The medium-range surface-to-air missile (KM-SAM) development project is considered an important component of South Korea’s multi-layered air defense system.

The growing threat of North Korea’s missile attack has been worrying Seoul for decades. But only recently, when interception technologies became available on the domestic and global markets, there has been some progress in South Korean defense systems. To protect against North Korean rocket attacks, the Republic of Korea is building a three-level missile defense and air defense system, combining radar and interceptor missiles of various types into a single battle management system.

The medium-range surface-to-air missile (KM-SAM) development project is considered an important component of South Korea’s multi-layered air defense system. The KM-SAM which is also known as the Cheolmae-2 was first developed by the South Korean Agency for Defense Development with technical support from Russian firms. It was based on technology from the 9M96 missile used on S-350E and S-400 missile systems, and created to replace the older Hawk surface-to-air missiles that were adopted in 1964.

South Korean companies that took part in the development include Samsung Thales, Doosan DST and LIG Nex1. The KM-SAM passed verification in 2015. Deployment began in 2016. The KM-SAM was offered for export. First customer became the United Arab Emirates. In 2022 it was announced that the deal with UAE is worth $3.5 billion.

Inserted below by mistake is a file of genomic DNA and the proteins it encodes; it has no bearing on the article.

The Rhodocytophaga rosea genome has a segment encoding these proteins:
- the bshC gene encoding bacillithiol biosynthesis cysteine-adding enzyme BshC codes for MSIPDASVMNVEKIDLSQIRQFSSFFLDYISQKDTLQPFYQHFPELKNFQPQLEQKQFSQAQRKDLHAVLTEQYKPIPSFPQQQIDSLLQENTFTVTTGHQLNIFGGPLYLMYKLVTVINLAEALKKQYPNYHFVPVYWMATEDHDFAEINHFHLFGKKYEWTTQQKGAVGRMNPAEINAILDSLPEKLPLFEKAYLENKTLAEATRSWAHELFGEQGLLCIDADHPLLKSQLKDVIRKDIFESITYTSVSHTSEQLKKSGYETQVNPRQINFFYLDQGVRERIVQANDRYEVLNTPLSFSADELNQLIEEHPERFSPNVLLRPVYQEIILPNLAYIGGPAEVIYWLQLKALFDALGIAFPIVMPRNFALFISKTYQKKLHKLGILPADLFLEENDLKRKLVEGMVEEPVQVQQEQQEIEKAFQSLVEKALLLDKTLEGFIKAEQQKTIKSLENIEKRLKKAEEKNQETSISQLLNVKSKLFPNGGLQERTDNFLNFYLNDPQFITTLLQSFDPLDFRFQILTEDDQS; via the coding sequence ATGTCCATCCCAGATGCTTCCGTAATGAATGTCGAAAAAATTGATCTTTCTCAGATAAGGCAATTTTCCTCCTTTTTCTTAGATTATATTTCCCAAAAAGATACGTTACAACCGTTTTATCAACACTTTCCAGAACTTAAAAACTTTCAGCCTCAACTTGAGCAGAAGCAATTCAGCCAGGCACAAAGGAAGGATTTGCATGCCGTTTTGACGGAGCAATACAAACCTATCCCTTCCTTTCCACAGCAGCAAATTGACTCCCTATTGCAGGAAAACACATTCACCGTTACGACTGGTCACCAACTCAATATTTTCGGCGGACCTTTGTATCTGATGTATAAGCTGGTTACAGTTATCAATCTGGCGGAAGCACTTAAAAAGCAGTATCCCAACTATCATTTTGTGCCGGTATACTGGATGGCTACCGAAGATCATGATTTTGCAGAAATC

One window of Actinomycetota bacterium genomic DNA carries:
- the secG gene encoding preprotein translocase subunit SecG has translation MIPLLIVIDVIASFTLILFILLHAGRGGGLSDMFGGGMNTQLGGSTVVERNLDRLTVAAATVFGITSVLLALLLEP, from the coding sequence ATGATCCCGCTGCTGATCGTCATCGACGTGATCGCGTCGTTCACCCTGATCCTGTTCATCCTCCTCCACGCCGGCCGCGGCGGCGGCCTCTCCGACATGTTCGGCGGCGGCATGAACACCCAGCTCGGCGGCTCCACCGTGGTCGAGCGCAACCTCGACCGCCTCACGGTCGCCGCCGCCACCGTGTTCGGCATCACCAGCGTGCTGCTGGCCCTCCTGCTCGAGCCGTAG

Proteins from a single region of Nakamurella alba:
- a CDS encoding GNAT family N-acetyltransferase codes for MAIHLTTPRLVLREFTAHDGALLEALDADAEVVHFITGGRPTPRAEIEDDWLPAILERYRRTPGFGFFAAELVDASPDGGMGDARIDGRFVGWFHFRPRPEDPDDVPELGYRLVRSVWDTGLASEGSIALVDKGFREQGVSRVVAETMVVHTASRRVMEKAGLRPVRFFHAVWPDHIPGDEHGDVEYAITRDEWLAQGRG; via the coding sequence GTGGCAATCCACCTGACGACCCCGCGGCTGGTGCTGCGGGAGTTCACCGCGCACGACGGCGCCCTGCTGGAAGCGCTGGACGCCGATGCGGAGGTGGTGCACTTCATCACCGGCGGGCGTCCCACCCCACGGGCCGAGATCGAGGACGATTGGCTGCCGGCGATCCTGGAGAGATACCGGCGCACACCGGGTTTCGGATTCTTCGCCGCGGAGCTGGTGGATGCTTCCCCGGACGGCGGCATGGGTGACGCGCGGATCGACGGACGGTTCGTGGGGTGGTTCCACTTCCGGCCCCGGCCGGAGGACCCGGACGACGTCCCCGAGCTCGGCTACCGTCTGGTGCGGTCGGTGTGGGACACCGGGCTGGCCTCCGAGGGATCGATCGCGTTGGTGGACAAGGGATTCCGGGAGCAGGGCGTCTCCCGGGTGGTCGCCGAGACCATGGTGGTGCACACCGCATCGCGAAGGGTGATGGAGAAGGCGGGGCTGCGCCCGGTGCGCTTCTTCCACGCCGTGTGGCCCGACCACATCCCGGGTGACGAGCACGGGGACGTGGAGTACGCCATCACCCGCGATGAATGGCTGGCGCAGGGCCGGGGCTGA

A complete battery consists of four to six 8-cell transporter erector launchers, a passive electronically scanned array X-band multi-function phased array 3D radar, and a fire command vehicle. The radar operates in the X-band and rotates at a rate of 40 rpm, covering up to 80 degrees in elevation. It can detect targets within 100 km and track up to 40 simultaneously.

A missile is 4.61 m long and weights 400 kg. It has a maximum range of 40 km. Original version could reach an altitude of 15 km. Since 2021 an improved version is produced, which can reach 20 km. In terminal stage these missiles use active radar homing and can reportedly engage targets traveling at a maximum speed of Mach 15. The system can engage hostile aircraft, helicopters, UAVs and missiles, including cruise missiles and short- and medium-range ballistic missiles.

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